We must never forget that in creating these institutions we are creating big, powerful vested interests. Firms like certainty from the FSA; and, of course, they dislike competitors. If it could, the FSA would want to avoid any regulatory failure. There is always the risk that its efforts in that direction would be at the expense of the consumer. It is only by exercising considerable restraint that have we not found ourselves in that position. Under the new clause, there would be a counterweight, at least, a little more of one than we have had so far.

They have been touched upon today, but I shall draw out a little more what the effects would be in practice. Let us take a lively, specific case—bank charges, which have been discussed. Until recently, they have been self-regulated under the banking standards code, but we all know that that has not worked very well, and we have just heard from members of the Committee some descriptions of how it has not been working well. The FSA tells us, and I believe it, that it will now be more assertive in this area. It has limited power to deal with complaints, and I hope it will be more responsive to those complaints, but, of course, most bank charges relate to overdrafts—a form of consumer credit that is self-regulated under the Consumer Credit Act 2006, rather than FSMA.

The new clause would not provide a direct regulatory solution to those problems of bank charges. That said, the operation of the non-borrowing aspects of current accounts and complaint handling by banks in relation to overdrafts is subject to FSA oversight and acquiring the competition objectives would be a powerful spur to the FSA to work closely with the Office of Fair Trading to address those problems.

A solution to much of the abuse in relation to bank charges is probably available, at least in principle. I believe that transparency would do a lot of the heavy lifting, but so far none of the existing regulators has been able to force the banks to provide it. As the hon. Member for South-East Cornwall said a moment ago, those reams of terms and conditions often make things even more opaque and difficult for consumers, rather than simpler.

In an intervention on the hon. Gentleman, I mentioned a proposal, which I published some time ago through the Centre for Policy Studies, that bank charges should be identified on regular statements as the difference between base rates and the interest being earned by the consumer on that account, and that that should score as a charge. If that proposal were implemented, the consumer would see very clearly that there is no such thing as free banking. The market for short rates is heavily distorted at the moment and the proposal would not work so effectively in this extremely unusual climate, but it would most of the time.

Why have those regulators been unable to provide any real pressure on transparency? Because so much of what is required in bank regulation falls between the cracks of various legislation. I am not suggesting that what I am proposing today will fill every crack, but I do suggest that a competition objective on the FSA would give it the incentive to engage directly and thoroughly with the OFT to try to address and solve the problem.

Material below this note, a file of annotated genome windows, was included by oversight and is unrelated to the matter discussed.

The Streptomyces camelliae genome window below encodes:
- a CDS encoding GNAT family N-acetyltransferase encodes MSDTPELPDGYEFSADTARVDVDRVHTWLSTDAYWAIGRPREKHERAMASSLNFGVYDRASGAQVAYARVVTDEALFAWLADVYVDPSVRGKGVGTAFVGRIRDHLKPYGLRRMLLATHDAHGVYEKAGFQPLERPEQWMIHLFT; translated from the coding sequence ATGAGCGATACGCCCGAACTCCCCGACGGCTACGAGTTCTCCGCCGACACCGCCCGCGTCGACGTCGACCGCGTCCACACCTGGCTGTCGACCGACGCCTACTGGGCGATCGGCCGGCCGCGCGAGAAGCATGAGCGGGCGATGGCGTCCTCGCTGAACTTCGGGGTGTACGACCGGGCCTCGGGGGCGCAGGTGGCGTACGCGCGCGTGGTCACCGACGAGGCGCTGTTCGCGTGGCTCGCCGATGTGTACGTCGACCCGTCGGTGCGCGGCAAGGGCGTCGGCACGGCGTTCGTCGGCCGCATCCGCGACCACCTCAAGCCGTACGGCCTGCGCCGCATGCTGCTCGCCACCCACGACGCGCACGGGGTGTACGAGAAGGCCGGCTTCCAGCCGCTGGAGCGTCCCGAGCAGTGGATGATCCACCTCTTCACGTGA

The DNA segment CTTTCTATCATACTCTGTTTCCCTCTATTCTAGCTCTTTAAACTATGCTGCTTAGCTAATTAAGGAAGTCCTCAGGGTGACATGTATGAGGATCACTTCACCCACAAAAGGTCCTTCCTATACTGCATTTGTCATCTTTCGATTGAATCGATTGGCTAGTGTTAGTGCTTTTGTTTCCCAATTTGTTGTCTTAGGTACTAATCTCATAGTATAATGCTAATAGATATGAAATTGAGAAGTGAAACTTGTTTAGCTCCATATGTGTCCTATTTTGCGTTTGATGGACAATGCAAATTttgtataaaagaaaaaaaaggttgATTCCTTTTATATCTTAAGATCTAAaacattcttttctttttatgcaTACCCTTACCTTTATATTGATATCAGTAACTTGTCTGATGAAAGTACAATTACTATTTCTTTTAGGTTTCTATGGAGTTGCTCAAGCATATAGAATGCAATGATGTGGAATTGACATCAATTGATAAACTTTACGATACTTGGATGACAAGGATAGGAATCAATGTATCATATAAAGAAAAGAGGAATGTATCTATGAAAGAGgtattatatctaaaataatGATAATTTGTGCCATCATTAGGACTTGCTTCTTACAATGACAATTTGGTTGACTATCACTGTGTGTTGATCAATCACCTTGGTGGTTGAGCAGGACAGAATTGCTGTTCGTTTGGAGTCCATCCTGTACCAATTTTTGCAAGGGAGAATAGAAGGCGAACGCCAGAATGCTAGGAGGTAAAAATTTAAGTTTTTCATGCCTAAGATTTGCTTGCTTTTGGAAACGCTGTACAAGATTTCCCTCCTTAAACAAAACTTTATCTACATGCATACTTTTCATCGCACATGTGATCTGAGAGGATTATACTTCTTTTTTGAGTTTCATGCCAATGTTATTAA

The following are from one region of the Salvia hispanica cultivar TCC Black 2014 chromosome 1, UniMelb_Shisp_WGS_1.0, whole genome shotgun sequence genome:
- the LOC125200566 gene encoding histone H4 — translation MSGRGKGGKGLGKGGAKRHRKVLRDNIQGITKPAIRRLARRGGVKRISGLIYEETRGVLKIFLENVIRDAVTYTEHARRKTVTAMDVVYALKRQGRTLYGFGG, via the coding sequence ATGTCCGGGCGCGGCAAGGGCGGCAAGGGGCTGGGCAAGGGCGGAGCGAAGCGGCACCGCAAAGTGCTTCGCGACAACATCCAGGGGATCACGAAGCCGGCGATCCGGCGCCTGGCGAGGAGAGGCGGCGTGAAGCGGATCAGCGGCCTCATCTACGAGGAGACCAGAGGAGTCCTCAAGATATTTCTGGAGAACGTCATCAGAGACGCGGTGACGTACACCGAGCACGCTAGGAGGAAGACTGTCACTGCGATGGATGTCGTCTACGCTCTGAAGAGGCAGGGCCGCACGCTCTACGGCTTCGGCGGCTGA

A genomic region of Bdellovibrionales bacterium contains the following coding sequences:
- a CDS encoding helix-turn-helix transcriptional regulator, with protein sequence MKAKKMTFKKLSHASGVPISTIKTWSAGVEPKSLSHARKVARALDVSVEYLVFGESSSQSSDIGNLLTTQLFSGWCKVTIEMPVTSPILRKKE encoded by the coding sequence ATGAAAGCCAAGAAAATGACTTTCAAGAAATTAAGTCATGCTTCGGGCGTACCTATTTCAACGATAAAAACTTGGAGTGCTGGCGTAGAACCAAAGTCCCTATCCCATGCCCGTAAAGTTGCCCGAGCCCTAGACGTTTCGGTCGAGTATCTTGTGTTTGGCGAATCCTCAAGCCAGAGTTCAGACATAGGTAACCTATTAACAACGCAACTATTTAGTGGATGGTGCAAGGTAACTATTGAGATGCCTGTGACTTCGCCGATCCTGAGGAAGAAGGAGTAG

I ought to say a little about the other main aspect of the interaction of the objectives that I discussed at the start of my speech. I said that there were two main areas: systemic risk and conduct of business regulation. I have been discussing conduct of business regulation. Now I want to say a few words about the systemic risk aspects.

A central issue since the Government’s HBOS intervention is the creation and establishment of a powerful precedent whereby the financial stability objective —it is now in the Bill—could trump the competition objective, or indeed any of the other objectives. I should refer for now to the competition principles, because there will not be a competition objective until the Government accept my measure, which I am sure they will eventually.

The interesting aspect of this is that, when one thinks it through carefully, one has to agree that, in extreme circumstances, one must accept that there should be such an override. There must be circumstances in which the systemic risk is so fundamental that all other objectives become secondary, but we should not forget, when we allow that to take place, that the consumer will always pay for any loss of competition as a result, and he needs to be given protection from exploitation down the line by others. In the HBOS example, exploitation can all too easily occur as a consequence of Government action—indeed, effectively by the Government—albeit, quite reasonably, during their efforts to address a systemic problem.